For example, if we want our report to show an average time to first reply and to reflect a dashboard filter based on the Tag attribute, we can write the average time to first reply metric like this:
Alternatively, we can also implement this filtering rule by creating a separate metric such as
SELECT COUNT(Ticket Tag Association) BY Ticket, ALL OTHER and use that metric in a report level numeric range filter. This solution will allow an analyst to run ad hoc reports using the report building page without being limited by the pre-built dashboard reports.
It’s important to note that in order to make this technique fully functional, we must ensure that every ticket is given at least one tag, otherwise untagged tickets would be excluded from all computations when no tag was selected - this is because the
COUNT submetric will always return zero for untagged tickets.
The best way to do this is to add a special empty tag value before loading data into GoodData (i.e., during ETL) that will associate untagged tickets to this extra tag. First, it will ensure untagged tickets are included in computations, this solution will actually bring a value to end users, as they will be able to filter for untagged tickets just by selecting that empty item from the Tag filter drop-down.
Independent Fact Tables
The most typical example of a multi-hierarchical model is a situation when the reporting requirements naturally lead to multiple independent fact tables. When analyzing a survey results, our model will usually look more or less like this:
For a hotel customer satisfaction survey, the Choice Responses data set may include responses to questions such as “What was the purpose of stay?” with options “Business”, “Leisure” and possibly others. Meanwhile, Rating Responses may include a response to Questions like “What was your overall satisfaction?”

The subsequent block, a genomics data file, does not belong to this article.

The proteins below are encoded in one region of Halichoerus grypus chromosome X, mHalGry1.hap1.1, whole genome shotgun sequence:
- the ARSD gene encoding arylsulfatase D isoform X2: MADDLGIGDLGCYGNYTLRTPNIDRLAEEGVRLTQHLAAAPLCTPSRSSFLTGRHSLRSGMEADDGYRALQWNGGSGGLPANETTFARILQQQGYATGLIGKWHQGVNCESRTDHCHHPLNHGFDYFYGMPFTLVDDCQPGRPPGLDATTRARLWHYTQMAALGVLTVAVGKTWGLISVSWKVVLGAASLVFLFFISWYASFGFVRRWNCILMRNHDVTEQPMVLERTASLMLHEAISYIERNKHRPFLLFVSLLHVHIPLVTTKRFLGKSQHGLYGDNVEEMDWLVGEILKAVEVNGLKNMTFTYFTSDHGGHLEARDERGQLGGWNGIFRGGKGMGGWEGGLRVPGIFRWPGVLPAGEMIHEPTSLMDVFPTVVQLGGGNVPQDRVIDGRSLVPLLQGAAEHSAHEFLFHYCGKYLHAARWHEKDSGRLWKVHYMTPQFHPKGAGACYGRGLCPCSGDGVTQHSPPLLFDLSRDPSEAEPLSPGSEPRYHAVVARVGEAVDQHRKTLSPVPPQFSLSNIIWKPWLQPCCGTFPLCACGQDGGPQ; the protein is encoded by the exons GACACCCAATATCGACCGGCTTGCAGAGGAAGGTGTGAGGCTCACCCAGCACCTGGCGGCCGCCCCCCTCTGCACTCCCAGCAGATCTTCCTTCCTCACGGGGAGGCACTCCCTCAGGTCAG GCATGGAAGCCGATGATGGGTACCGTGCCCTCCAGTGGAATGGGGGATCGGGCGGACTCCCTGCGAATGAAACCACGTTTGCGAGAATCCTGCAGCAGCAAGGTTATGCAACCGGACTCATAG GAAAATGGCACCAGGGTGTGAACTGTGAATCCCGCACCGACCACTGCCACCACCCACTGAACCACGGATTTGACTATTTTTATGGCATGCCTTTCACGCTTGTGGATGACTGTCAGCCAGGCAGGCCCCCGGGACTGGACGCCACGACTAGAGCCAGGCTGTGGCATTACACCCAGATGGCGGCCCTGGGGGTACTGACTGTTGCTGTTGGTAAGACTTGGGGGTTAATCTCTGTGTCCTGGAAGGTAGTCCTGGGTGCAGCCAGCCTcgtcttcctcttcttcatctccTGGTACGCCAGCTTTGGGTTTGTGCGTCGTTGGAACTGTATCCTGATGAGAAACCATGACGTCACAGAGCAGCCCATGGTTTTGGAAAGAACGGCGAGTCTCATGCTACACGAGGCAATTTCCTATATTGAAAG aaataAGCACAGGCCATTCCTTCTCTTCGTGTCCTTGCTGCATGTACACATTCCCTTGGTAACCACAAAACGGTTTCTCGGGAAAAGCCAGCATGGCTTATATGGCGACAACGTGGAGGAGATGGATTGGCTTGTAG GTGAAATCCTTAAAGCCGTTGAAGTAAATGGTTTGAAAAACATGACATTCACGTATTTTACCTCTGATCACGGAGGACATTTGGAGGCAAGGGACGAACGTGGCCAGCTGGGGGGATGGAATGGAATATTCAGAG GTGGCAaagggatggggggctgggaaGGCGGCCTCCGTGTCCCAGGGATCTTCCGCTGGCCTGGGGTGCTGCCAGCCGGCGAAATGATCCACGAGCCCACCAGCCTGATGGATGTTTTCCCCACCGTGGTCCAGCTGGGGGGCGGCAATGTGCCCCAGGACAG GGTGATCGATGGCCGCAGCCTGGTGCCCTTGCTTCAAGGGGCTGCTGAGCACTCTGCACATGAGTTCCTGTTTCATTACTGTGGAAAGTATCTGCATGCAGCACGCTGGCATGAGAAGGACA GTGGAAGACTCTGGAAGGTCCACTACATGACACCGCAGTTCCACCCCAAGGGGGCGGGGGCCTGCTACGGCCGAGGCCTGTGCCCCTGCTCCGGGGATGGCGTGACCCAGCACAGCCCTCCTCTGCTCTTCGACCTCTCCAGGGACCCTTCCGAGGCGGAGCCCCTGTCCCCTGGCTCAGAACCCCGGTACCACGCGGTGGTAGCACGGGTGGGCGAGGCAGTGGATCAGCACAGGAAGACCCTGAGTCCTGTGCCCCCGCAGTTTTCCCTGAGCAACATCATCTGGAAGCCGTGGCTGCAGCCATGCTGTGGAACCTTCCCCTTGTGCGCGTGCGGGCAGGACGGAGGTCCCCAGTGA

How would you create a report that would compare the overall satisfaction between “Business” and “Leisure” customers? You may notice the similarities of this scenario to the previous example. Just as tagged tickets were included in the Ticket Tag Association data set, here the Survey Responses are “tagged” with options and questions. This kind of tagging is captured in the Choice Responses data set.
To determine the overall satisfaction of “business” and “leisure” guests, we can write a metric as follows:
For ether readability, you may want to split the metric into a number of separate metrics such as Overall Satisfaction and # Purpose of Stay Responses, so the final metric may look like:
Again, similarly to the tickets example, we can exclude the Option = ‘Business’ expression and leave the “Purpose of Stay” filter up to a dashboard filter.
Obviously, filtering by a sub metric is not specific to COUNT sub-metrics. The same technique can be used for a report that computes a number of unsatisfied business travelers. For example, you could count the survey responses from those whose purpose of stay is business and whose overall satisfaction rating is below 7 out of 10 in the following way: